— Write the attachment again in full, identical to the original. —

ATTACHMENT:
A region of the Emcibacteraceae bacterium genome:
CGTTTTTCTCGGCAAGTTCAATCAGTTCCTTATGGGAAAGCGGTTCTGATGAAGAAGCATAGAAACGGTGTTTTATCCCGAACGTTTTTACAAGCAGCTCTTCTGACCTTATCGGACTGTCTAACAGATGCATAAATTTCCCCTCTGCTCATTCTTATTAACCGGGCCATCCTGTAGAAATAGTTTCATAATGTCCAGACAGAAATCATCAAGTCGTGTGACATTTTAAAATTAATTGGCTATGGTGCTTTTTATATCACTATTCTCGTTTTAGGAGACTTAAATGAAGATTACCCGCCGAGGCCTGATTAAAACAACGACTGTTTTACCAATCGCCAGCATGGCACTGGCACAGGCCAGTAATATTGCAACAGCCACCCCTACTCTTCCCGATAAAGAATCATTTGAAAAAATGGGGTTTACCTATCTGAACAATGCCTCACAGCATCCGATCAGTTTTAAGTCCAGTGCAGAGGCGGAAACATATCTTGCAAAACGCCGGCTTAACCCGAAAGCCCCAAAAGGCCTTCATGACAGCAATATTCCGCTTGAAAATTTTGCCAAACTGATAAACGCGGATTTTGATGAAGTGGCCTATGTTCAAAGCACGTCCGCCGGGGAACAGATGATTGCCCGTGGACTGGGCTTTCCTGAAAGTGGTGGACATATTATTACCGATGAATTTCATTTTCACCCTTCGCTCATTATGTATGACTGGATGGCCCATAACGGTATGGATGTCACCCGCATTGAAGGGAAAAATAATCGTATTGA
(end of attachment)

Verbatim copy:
A region of the Emcibacteraceae bacterium genome:
CGTTTTTCTCGGCAAGTTCAATCAGTTCCTTATGGGAAAGCGGTTCTGATGAAGAAGCATAGAAACGGTGTTTTATCCCGAACGTTTTTACAAGCAGCTCTTCTGACCTTATCGGACTGTCTAACAGATGCATAAATTTCCCCTCTGCTCATTCTTATTAACCGGGCCATCCTGTAGAAATAGTTTCATAATGTCCAGACAGAAATCATCAAGTCGTGTGACATTTTAAAATTAATTGGCTATGGTGCTTTTTATATCACTATTCTCGTTTTAGGAGACTTAAATGAAGATTACCCGCCGAGGCCTGATTAAAACAACGACTGTTTTACCAATCGCCAGCATGGCACTGGCACAGGCCAGTAATATTGCAACAGCCACCCCTACTCTTCCCGATAAAGAATCATTTGAAAAAATGGGGTTTACCTATCTGAACAATGCCTCACAGCATCCGATCAGTTTTAAGTCCAGTGCAGAGGCGGAAACATATCTTGCAAAACGCCGGCTTAACCCGAAAGCCCCAAAAGGCCTTCATGACAGCAATATTCCGCTTGAAAATTTTGCCAAACTGATAAACGCGGATTTTGATGAAGTGGCCTATGTTCAAAGCACGTCCGCCGGGGAACAGATGATTGCCCGTGGACTGGGCTTTCCTGAAAGTGGTGGACATATTATTACCGATGAATTTCATTTTCACCCTTCGCTCATTATGTATGACTGGATGGCCCATAACGGTATGGATGTCACCCGCATTGAAGGGAAAAATAATCGTATTGA